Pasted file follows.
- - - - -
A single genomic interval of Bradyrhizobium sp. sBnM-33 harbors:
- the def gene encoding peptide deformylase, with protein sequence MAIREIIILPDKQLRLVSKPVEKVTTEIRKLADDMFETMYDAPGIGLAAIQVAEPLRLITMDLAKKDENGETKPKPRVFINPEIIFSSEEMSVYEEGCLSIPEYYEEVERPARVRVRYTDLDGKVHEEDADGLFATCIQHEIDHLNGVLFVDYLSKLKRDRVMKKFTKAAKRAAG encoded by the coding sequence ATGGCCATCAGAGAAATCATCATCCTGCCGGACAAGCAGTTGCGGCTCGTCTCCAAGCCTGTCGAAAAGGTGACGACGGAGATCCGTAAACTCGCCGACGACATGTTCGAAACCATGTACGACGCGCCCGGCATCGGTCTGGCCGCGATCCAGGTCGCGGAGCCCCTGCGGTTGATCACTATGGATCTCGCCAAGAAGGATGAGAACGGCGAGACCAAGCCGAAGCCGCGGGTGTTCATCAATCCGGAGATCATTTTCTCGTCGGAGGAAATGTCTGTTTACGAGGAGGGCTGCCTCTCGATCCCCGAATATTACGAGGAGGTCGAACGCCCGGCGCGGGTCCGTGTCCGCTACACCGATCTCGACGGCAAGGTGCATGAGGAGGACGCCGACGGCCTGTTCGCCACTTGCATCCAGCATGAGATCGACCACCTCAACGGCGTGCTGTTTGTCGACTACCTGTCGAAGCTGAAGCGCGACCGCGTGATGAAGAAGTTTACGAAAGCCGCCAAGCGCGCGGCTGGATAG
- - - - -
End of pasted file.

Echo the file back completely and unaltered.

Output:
A single genomic interval of Bradyrhizobium sp. sBnM-33 harbors:
- the def gene encoding peptide deformylase, with protein sequence MAIREIIILPDKQLRLVSKPVEKVTTEIRKLADDMFETMYDAPGIGLAAIQVAEPLRLITMDLAKKDENGETKPKPRVFINPEIIFSSEEMSVYEEGCLSIPEYYEEVERPARVRVRYTDLDGKVHEEDADGLFATCIQHEIDHLNGVLFVDYLSKLKRDRVMKKFTKAAKRAAG encoded by the coding sequence ATGGCCATCAGAGAAATCATCATCCTGCCGGACAAGCAGTTGCGGCTCGTCTCCAAGCCTGTCGAAAAGGTGACGACGGAGATCCGTAAACTCGCCGACGACATGTTCGAAACCATGTACGACGCGCCCGGCATCGGTCTGGCCGCGATCCAGGTCGCGGAGCCCCTGCGGTTGATCACTATGGATCTCGCCAAGAAGGATGAGAACGGCGAGACCAAGCCGAAGCCGCGGGTGTTCATCAATCCGGAGATCATTTTCTCGTCGGAGGAAATGTCTGTTTACGAGGAGGGCTGCCTCTCGATCCCCGAATATTACGAGGAGGTCGAACGCCCGGCGCGGGTCCGTGTCCGCTACACCGATCTCGACGGCAAGGTGCATGAGGAGGACGCCGACGGCCTGTTCGCCACTTGCATCCAGCATGAGATCGACCACCTCAACGGCGTGCTGTTTGTCGACTACCTGTCGAAGCTGAAGCGCGACCGCGTGATGAAGAAGTTTACGAAAGCCGCCAAGCGCGCGGCTGGATAG